Shetland Guide Book

The Shetland landscape with its mix of croftland, “improved” farmland, moors, lochs, sheltered voes, small areas of woodland and varied coastline offers an attractive environment to about 50 land and water birds for breeding. There are also a number of irregular breeders, as well as some species which no longer bred here, but which may again in future. Changes in land use, variations in climate and supply of suitable prey are all factors which influence breeding.

While the numbers of species may be small the selection is special, and opportunities to observe them are excellent. In summer the Shetland landscape comes alive with birds. Passerines such as Twite, Wheatear, Rock and Meadow Pipits, Skylark and two subspecies of Wren. Starlings are very common around the crofts, while Blackbirds nest in small numbers. Several other species occasionally breed including Reed Bunting and White Wagtail.

Of the 13 species of waders, Whimbrel are locally common, and a small number of Red-necked Phalarope breed on Fetlar. Others include the Oystercatcher, Ringed and Golden Plovers as well as Curlew, Lapwing, Redshank, Snipe and Dunlin. Corncrake, Quail and Corn Bunting have all ceased breeding no doubt due to changes in haymaking and modern agricultural practice.

The rasp of the Corncrake used to be the sound of Summer, but is no longer heard in Shetland. As traditional forms of land use disappear, so unfortunately may species which depend upon it. Red-throated Divers breed on many of the lochs and may often be seen or heard flying over on their way to and from their feeding grounds. They may often be observed from the car on small lochs, but care should be taken not to disturb them. Apart from Mallard and Teal, ducks only breed in small numbers, including Widgeon, Shoveller and Tufted Duck.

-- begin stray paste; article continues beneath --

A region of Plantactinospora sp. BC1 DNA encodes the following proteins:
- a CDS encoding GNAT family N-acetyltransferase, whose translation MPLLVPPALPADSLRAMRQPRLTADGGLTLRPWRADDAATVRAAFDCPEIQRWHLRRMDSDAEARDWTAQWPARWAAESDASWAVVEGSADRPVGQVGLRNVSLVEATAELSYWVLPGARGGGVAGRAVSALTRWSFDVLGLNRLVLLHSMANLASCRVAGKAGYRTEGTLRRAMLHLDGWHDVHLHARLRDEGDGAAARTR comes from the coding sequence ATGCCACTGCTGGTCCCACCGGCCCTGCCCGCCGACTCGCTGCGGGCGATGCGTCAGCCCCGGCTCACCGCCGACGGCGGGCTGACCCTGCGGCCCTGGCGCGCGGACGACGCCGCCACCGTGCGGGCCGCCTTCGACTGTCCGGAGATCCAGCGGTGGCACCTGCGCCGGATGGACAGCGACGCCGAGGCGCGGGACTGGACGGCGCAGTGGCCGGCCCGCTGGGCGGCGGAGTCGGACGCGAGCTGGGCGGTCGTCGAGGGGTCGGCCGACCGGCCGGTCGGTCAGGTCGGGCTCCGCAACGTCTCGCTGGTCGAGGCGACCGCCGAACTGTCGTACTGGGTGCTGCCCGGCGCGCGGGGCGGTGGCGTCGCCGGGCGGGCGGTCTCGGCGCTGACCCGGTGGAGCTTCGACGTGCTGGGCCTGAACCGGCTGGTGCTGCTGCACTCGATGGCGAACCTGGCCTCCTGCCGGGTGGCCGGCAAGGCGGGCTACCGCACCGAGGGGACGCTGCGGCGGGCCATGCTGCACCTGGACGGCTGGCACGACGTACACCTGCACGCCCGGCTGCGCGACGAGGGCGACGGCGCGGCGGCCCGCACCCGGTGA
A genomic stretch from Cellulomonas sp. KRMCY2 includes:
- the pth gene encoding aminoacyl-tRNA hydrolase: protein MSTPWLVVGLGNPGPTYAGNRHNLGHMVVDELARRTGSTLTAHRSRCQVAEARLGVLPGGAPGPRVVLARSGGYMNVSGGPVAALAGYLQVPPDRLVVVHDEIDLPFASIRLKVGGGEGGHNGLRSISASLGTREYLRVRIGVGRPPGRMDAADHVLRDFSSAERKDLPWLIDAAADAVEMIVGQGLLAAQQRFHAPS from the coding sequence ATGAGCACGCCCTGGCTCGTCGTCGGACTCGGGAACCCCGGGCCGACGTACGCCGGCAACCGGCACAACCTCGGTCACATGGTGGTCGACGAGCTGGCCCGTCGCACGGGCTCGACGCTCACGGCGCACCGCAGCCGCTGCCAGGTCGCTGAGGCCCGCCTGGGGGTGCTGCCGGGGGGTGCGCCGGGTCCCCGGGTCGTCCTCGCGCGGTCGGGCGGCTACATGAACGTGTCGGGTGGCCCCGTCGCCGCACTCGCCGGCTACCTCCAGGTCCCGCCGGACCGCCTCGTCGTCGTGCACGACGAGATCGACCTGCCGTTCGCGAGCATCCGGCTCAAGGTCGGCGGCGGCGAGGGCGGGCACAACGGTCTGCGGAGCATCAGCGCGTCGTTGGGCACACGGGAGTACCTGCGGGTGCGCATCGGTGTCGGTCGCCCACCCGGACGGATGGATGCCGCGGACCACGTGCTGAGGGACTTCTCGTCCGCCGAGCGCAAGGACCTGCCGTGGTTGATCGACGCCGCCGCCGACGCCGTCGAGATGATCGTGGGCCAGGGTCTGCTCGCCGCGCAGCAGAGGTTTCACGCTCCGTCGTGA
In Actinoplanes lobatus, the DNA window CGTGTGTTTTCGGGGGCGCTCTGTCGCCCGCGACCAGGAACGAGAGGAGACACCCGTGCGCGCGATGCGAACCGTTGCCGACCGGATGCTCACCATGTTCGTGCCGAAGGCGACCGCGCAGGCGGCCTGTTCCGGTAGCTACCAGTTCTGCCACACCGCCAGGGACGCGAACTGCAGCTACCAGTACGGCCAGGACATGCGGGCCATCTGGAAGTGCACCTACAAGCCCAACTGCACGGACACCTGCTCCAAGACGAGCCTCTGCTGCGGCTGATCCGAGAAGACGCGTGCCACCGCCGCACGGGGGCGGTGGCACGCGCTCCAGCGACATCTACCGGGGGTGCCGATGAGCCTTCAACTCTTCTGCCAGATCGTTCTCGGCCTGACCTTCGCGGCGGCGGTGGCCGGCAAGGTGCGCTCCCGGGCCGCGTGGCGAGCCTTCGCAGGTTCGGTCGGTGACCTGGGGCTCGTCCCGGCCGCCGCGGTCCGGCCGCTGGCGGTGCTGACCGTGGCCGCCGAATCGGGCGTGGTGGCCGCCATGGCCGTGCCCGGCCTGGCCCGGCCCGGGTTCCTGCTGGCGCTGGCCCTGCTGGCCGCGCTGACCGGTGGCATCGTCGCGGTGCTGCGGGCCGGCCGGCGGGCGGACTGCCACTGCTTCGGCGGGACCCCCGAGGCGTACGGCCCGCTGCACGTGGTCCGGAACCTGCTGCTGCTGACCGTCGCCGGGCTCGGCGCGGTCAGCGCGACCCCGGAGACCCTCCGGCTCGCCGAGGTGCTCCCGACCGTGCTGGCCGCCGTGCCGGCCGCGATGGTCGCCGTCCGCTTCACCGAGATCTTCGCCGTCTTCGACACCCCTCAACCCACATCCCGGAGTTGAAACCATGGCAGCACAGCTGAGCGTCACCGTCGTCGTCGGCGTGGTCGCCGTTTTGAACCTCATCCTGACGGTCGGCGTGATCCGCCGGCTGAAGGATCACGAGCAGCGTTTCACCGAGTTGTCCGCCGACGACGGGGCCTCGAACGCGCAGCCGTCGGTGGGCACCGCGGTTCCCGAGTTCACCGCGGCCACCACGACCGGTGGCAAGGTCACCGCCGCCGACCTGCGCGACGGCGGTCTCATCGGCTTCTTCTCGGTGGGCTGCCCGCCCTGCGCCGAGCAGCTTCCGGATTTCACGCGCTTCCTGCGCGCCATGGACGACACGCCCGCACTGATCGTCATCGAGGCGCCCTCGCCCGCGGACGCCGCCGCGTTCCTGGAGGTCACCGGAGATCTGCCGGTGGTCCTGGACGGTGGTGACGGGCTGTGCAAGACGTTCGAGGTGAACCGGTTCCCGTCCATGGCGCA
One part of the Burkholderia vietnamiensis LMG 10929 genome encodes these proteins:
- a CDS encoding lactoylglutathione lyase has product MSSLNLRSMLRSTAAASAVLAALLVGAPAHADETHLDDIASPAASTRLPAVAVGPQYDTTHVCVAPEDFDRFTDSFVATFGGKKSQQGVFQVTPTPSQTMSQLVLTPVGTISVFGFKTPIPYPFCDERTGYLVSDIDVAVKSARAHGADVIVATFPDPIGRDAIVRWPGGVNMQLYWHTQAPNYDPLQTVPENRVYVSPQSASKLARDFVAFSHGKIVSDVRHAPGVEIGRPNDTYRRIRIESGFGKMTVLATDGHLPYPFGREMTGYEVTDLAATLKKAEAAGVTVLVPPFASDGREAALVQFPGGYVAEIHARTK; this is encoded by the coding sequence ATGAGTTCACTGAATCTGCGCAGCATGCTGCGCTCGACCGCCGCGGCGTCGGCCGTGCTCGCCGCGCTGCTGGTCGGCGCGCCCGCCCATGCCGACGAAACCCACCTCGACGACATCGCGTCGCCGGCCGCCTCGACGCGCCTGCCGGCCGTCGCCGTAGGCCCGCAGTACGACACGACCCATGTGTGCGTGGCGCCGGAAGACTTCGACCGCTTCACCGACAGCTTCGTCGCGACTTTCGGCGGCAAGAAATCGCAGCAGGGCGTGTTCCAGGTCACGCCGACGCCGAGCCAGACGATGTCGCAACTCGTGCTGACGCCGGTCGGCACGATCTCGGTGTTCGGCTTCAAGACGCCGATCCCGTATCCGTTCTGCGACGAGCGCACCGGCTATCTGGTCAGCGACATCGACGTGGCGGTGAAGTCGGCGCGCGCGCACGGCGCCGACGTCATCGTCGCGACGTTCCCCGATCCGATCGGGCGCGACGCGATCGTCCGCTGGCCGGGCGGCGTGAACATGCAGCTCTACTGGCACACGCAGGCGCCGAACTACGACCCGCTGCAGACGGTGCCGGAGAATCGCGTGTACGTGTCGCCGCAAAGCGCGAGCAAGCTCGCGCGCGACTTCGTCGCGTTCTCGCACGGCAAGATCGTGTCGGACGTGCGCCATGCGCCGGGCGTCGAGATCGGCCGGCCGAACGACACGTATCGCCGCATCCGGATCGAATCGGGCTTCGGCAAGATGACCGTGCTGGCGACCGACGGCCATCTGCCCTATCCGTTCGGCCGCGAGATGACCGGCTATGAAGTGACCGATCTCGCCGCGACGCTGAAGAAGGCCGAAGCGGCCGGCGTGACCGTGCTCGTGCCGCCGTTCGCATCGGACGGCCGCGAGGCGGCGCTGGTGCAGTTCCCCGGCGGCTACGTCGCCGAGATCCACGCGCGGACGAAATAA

A few Mute Swans have bred in recent years and Whooper Swan have also recently bred successfully. Eider Ducks are common around the voes, while Red-breasted Mergansers breed beside freshwater lochs, but otherwise are mostly on the sea and shore. A small number of Shelduck also breed, mostly around the Pool of Virkie.

The only raptor to breed at present is the Merlin, which is recovering after a population crash in the 1980’s. The Peregrine ceased breeding in the 1990’s most likely due to harrassment by Fulmars, whose oil damages other bird’s feathers, which may also be preventing the return of the Sea Eagle. The deep croak of the Raven is often heard, and they are frequently seen over the moors and along the coast. They nest early and their display flight can enliven many a dreich early Spring day. Rock Doves are also common, and seem to have coped with the Fulmars by nesting in places such as caves which the latter do not use. They may also have benefitted from the demise of the Peregrine.

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